• Transportation and logistics: Workers at gas stations; auto and bike supply and repair; businesses that supply shipping and delivery services; couriers; warehouses; private mail; Airline workers not included in 1b; workers in rail, water, truck, charter bus transportation or transportation rental
  • Water and wastewater: Workers involved in wastewater treatment and operations; sanitary and storm maintenance crews performing emergency and essential maintenance of systems

Eligible now in Chicago

Seniors and people who live in now 17 ZIP codes in Chicago and have health conditions can register for a COVID vaccine appointment at the United Center mass vaccination site.

Limited appointments for the site are currently only open to seniors age 65 and up as well as residents of "vulnerable, under-vaccinated ZIP codes" who have underlying conditions, the city says. Those ZIP codes are: 60608, 60609, 60619, 60620, 60621, 60623, 60624, 60628, 60629, 60632, 60636, 60639, 60644, 60649, 60651, 60652,  60653.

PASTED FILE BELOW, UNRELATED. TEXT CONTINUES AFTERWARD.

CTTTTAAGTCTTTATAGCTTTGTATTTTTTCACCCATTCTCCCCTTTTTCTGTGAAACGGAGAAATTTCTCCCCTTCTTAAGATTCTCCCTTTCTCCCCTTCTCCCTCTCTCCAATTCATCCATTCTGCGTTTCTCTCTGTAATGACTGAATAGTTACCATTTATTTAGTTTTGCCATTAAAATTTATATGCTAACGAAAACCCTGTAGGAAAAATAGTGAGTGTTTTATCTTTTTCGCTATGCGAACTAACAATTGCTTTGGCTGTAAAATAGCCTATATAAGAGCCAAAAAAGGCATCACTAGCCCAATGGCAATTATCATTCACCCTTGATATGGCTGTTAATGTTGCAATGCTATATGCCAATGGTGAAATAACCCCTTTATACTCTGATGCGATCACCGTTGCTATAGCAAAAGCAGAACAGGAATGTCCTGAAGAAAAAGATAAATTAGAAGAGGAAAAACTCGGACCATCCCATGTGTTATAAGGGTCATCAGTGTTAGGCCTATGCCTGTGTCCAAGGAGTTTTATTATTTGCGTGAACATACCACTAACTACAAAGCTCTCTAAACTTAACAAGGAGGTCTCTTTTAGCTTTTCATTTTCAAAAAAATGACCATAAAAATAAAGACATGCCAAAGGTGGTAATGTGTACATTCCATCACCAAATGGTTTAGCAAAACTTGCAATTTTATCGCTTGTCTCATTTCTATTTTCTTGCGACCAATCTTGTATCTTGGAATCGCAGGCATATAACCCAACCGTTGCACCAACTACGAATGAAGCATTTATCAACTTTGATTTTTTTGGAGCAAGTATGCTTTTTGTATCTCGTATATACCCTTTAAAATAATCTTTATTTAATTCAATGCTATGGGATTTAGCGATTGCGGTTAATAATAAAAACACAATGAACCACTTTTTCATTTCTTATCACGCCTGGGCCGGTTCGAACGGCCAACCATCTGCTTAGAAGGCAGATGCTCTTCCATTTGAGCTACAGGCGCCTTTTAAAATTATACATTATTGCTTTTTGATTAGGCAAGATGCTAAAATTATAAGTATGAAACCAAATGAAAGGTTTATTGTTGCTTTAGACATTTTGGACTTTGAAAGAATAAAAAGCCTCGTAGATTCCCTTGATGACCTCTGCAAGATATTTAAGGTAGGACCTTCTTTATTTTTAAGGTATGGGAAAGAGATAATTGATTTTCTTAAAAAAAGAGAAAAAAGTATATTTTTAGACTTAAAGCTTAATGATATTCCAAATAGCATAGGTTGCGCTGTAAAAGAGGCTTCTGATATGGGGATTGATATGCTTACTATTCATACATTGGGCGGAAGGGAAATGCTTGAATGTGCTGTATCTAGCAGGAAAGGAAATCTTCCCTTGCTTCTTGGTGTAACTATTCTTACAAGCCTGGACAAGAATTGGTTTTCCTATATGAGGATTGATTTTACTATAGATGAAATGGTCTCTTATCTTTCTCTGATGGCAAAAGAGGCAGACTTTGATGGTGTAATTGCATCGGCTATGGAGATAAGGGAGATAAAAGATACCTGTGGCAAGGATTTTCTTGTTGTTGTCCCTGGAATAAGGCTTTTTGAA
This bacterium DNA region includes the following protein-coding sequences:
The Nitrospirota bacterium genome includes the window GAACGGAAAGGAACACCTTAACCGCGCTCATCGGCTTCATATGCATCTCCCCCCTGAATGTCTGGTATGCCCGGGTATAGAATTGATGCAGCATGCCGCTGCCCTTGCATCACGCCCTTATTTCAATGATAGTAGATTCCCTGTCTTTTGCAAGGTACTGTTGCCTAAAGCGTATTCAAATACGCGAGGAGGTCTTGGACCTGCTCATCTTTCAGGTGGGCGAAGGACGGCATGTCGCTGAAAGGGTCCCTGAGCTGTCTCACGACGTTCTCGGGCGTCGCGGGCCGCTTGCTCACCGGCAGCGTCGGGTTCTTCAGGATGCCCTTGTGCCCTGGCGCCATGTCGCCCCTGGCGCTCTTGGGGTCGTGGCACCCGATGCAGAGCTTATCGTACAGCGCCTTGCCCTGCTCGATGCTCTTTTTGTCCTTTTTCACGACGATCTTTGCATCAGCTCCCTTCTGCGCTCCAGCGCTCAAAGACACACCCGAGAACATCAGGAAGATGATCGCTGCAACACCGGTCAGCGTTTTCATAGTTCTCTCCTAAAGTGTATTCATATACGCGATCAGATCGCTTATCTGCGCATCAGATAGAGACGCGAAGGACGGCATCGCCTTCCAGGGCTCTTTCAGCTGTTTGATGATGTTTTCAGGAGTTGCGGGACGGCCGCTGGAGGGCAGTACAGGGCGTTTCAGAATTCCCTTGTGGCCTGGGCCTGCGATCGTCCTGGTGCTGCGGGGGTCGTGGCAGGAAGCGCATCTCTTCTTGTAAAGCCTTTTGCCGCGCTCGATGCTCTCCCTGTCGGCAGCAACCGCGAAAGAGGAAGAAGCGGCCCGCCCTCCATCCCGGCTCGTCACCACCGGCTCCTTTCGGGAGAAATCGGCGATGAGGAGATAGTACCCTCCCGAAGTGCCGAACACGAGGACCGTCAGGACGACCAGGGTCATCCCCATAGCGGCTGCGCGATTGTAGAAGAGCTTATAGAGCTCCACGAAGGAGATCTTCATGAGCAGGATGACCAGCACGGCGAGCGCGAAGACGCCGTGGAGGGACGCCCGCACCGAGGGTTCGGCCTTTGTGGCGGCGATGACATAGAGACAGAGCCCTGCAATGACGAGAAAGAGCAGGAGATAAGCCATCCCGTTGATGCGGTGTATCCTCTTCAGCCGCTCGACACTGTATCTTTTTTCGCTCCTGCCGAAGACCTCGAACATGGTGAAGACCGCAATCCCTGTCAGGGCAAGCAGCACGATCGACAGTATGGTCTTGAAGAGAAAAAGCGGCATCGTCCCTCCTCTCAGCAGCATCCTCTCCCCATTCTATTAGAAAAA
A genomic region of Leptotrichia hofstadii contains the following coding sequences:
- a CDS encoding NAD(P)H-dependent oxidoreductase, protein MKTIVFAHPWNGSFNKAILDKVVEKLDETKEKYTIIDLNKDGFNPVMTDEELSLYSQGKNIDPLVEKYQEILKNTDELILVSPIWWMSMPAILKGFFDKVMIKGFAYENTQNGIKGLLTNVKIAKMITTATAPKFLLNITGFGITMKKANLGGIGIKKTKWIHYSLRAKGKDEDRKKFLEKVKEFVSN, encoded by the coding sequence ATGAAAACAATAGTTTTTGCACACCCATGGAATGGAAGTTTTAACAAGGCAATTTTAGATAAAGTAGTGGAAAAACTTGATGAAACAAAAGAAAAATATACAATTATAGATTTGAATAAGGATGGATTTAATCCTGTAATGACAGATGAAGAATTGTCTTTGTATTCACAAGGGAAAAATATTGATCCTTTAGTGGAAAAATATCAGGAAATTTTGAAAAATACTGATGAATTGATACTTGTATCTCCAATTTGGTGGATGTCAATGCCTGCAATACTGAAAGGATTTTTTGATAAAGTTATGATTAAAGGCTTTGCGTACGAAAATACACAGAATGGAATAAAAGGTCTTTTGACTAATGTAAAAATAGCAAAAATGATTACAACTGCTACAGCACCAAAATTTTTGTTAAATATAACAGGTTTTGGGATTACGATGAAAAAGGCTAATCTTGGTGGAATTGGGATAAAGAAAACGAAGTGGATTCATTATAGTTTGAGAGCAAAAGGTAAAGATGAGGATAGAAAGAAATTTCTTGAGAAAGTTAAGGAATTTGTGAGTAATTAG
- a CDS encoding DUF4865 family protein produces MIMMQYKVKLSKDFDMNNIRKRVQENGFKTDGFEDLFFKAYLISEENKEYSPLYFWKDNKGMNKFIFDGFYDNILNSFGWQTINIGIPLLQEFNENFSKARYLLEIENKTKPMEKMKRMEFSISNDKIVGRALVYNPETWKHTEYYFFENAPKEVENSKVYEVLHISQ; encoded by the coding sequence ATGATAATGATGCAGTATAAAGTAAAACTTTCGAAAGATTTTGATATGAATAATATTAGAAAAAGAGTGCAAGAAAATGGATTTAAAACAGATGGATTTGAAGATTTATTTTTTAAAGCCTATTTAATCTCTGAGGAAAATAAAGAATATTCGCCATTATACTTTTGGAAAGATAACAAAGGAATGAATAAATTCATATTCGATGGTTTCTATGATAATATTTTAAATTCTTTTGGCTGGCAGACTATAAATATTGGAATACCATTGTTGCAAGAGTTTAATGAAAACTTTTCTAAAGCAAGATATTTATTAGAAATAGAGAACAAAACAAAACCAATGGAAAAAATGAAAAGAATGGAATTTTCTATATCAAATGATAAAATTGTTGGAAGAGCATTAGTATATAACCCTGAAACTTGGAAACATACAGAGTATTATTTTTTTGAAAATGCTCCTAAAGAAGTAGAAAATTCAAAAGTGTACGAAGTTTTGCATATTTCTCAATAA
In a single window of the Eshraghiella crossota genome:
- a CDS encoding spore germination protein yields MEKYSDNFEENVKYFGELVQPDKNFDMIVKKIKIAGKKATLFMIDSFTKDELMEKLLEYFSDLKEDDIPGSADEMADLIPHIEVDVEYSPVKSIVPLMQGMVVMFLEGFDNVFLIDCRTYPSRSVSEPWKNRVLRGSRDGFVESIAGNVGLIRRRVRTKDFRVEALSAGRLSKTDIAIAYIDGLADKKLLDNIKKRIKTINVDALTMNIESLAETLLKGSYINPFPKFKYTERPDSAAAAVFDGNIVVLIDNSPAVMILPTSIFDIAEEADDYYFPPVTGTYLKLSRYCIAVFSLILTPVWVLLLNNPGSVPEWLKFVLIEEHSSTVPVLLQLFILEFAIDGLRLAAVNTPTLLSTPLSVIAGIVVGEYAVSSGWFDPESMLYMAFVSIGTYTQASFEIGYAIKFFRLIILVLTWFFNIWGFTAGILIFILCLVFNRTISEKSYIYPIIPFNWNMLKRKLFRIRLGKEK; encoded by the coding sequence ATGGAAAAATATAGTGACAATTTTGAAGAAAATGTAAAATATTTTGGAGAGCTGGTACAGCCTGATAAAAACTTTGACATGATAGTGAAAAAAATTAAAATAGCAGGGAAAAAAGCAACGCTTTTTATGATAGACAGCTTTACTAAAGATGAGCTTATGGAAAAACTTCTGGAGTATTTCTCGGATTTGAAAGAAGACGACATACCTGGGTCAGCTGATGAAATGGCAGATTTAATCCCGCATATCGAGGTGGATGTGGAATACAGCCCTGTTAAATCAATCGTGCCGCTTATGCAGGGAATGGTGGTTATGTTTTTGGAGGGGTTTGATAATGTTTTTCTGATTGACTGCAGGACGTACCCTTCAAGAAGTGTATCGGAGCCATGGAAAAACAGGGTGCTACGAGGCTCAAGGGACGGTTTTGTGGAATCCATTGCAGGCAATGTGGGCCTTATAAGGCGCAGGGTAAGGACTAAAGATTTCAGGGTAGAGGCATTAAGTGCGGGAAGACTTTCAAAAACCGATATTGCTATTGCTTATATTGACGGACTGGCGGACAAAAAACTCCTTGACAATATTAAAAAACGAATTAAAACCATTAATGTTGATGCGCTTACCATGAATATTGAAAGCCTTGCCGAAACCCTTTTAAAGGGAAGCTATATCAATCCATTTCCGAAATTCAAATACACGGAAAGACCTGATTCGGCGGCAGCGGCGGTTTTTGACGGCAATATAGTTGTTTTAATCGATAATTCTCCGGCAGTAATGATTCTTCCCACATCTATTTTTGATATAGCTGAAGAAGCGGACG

Seniors and eligible residents of those ZIP codes can book appointments by calling (312) 746-4835 between 8 a.m. to 8 p.m. Monday through Saturday and 8 a.m. to 4 p.m. on Sunday. Targeted outreach is also being done in those communities to help register residents, per the Chicago Department of Public Health.

Anyone who books an appointment but does not qualify, either as a senior or because they live in one of those ZIP codes, will have their appointments canceled, the city says.

Eligible now based on each individual county's discretion